Hog's Breath Inn


(Carmel, CA) — After leaving the Santa Barbara area, our direction leads us northward toward Pebble Beach. But we’ve spent plenty of time there and are seeking something new. Just a bit south of that golf mecca is a sleepy seaside town called Carmel. Known primarily as the place where Clint Eastwood reigned as mayor, few realize he once owned a tavern too. We arrive in time for lunch at Hog’s Breath Inn...

He Fed:

After checking in at the lovely, quaint Cypress Inn—famous for being co-owned by Doris Day since the mid-80’s—I am famished. Carmel has restrictive streetside parking so I end up putting the rental about 4 blocks away, in front of a church. After hoofing it back to the hotel, the bellman asks us where we’re lunching. “Hog’s Breath Inn,” I say. “Oh, you know Clint Eastwood doesn’t own that anymore.” I nod. “Well,” he continues. “I’ve heard the food just isn’t very good anymore.” He then proceeds to suggest a much better place nearby. I smile and thank him, but we strike out for Hog’s Breath Inn anyway. I’m hoping for a little Hollywood kitsch, even if the food isn’t astronomical. (My expectations for lunches are generally lower anyway.)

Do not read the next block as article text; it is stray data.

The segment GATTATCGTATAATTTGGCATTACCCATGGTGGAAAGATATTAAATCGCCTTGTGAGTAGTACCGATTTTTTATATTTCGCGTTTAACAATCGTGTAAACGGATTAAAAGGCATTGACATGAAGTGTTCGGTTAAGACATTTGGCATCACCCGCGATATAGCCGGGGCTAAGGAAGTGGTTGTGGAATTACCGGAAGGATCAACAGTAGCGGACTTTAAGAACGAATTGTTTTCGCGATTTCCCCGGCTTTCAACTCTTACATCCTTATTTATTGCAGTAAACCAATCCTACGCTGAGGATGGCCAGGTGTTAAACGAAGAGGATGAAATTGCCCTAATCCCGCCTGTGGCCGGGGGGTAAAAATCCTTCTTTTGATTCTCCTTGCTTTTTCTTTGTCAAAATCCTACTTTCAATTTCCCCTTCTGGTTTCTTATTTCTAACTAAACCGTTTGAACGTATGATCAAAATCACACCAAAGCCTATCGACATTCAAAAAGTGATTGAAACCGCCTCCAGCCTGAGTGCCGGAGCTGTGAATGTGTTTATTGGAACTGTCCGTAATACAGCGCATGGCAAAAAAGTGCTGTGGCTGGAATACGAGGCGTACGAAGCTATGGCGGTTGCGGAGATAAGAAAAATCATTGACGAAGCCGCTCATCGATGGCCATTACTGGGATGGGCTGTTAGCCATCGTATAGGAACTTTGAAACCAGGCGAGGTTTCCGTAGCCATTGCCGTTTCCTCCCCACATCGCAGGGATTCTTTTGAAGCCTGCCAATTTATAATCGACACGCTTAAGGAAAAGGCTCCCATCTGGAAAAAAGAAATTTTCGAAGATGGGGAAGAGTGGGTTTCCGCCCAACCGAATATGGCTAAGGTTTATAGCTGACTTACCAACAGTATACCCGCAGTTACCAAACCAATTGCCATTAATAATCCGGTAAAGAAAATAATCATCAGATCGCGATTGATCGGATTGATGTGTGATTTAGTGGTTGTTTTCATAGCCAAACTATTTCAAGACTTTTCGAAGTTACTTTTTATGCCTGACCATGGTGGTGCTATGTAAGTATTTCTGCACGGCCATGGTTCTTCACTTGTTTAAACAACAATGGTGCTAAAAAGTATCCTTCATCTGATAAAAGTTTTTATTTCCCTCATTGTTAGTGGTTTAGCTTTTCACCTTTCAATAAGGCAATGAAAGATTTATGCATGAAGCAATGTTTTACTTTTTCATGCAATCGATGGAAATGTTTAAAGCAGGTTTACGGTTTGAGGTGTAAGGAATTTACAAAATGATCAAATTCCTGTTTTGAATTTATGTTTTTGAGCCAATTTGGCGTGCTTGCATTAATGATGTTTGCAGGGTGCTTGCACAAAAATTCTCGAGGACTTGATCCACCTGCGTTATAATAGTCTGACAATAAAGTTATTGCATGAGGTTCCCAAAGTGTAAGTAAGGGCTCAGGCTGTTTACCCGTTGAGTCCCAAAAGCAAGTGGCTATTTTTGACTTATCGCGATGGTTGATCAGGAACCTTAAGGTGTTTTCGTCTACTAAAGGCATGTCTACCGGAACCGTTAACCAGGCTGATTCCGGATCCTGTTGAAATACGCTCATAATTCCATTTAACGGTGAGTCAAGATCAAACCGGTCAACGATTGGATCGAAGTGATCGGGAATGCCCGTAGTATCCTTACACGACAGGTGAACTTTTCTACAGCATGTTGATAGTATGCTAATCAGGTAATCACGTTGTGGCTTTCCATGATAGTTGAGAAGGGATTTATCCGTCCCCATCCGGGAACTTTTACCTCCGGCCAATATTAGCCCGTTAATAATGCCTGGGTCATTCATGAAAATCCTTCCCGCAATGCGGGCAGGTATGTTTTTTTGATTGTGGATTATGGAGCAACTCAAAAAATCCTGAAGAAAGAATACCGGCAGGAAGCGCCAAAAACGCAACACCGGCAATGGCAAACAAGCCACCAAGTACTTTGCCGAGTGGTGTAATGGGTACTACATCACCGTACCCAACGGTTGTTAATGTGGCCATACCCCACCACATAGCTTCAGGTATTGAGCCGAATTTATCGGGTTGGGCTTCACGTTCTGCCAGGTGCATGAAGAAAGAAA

We enjoy a leisurely stroll through the streets, admiring the myriad galleries and coffee shops and boutique stores. It reminds me of Saugatuck or Holland, and like those destinations, the repetition starts to wear on you. How many paintings of ladies hoisting parasols can you stomach on an empty stomach anyway? Not many.

Finally, we see the placard for Hog’s Breath Inn. A narrow alley leads between adjacent buildings, at the end of which a sign points the way. We turn a corner to find a sprawling courtyard. There’s a nicer, white-tableclothed restaurant to one side and a dark, enclosed pub on the other. A painted mural adds the illusion of rolling hillsides but it’s kind of kitschy...exactly what I was looking for.

We choose a table outside and peruse the lunch menu. It’s standard California tavern fare: burgers, fish tacos, salads, pasta. I find it hard to latch onto anything noteworthy. For Juliet, I agree to an appetizer of Grilled Castroville Artichoke. I’m usually not a big fan of grilled artichokes; too much work for not enough food. This is the same. It’s okay, but I won’t be waxing poetic over it anytime soon.

Going for kitsch again, I order the Dirty Harry Burger. It’s fresh ground angus chuck and brisket, with lettuce, tomato, and onion on a ciabata (sic) bun. For fun, I get the bacon and pepperjack cheese. Although it looks great, the burger is kind of tasteless. Even the bacon doesn’t tease my taste buds! I like the ciabatta bread and it functions well, but overall it’s near the bottom of my favorite burger list. I wash it down with a pint of Hog’s Breath Pale Ale, which is actually pretty decent (brewed by English Ales Brewery in Marina).